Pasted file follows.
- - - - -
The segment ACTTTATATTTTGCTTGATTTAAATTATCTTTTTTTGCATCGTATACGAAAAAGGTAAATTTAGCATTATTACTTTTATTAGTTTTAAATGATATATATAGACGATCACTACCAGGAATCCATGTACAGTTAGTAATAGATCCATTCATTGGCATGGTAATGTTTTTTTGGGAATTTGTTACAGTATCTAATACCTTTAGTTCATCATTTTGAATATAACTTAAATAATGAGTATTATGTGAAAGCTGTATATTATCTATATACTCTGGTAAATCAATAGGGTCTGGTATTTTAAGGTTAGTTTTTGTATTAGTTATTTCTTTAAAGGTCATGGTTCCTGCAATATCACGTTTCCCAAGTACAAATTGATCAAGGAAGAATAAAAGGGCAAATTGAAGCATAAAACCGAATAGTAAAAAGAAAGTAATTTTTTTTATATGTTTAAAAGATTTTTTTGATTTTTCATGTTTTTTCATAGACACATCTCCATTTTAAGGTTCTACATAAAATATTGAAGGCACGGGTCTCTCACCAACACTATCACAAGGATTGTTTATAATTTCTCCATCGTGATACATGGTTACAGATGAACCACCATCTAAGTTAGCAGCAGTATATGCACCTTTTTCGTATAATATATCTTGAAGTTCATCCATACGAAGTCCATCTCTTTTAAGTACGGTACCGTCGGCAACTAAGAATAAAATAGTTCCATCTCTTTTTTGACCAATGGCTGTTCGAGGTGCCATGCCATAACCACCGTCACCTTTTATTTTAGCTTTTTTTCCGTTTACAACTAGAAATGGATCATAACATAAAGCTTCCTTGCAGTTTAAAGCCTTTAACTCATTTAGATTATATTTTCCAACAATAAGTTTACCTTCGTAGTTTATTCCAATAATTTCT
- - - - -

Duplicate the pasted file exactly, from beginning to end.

The segment ACTTTATATTTTGCTTGATTTAAATTATCTTTTTTTGCATCGTATACGAAAAAGGTAAATTTAGCATTATTACTTTTATTAGTTTTAAATGATATATATAGACGATCACTACCAGGAATCCATGTACAGTTAGTAATAGATCCATTCATTGGCATGGTAATGTTTTTTTGGGAATTTGTTACAGTATCTAATACCTTTAGTTCATCATTTTGAATATAACTTAAATAATGAGTATTATGTGAAAGCTGTATATTATCTATATACTCTGGTAAATCAATAGGGTCTGGTATTTTAAGGTTAGTTTTTGTATTAGTTATTTCTTTAAAGGTCATGGTTCCTGCAATATCACGTTTCCCAAGTACAAATTGATCAAGGAAGAATAAAAGGGCAAATTGAAGCATAAAACCGAATAGTAAAAAGAAAGTAATTTTTTTTATATGTTTAAAAGATTTTTTTGATTTTTCATGTTTTTTCATAGACACATCTCCATTTTAAGGTTCTACATAAAATATTGAAGGCACGGGTCTCTCACCAACACTATCACAAGGATTGTTTATAATTTCTCCATCGTGATACATGGTTACAGATGAACCACCATCTAAGTTAGCAGCAGTATATGCACCTTTTTCGTATAATATATCTTGAAGTTCATCCATACGAAGTCCATCTCTTTTAAGTACGGTACCGTCGGCAACTAAGAATAAAATAGTTCCATCTCTTTTTTGACCAATGGCTGTTCGAGGTGCCATGCCATAACCACCGTCACCTTTTATTTTAGCTTTTTTTCCGTTTACAACTAGAAATGGATCATAACATAAAGCTTCCTTGCAGTTTAAAGCCTTTAACTCATTTAGATTATATTTTCCAACAATAAGTTTACCTTCGTAGTTTATTCCAATAATTTCT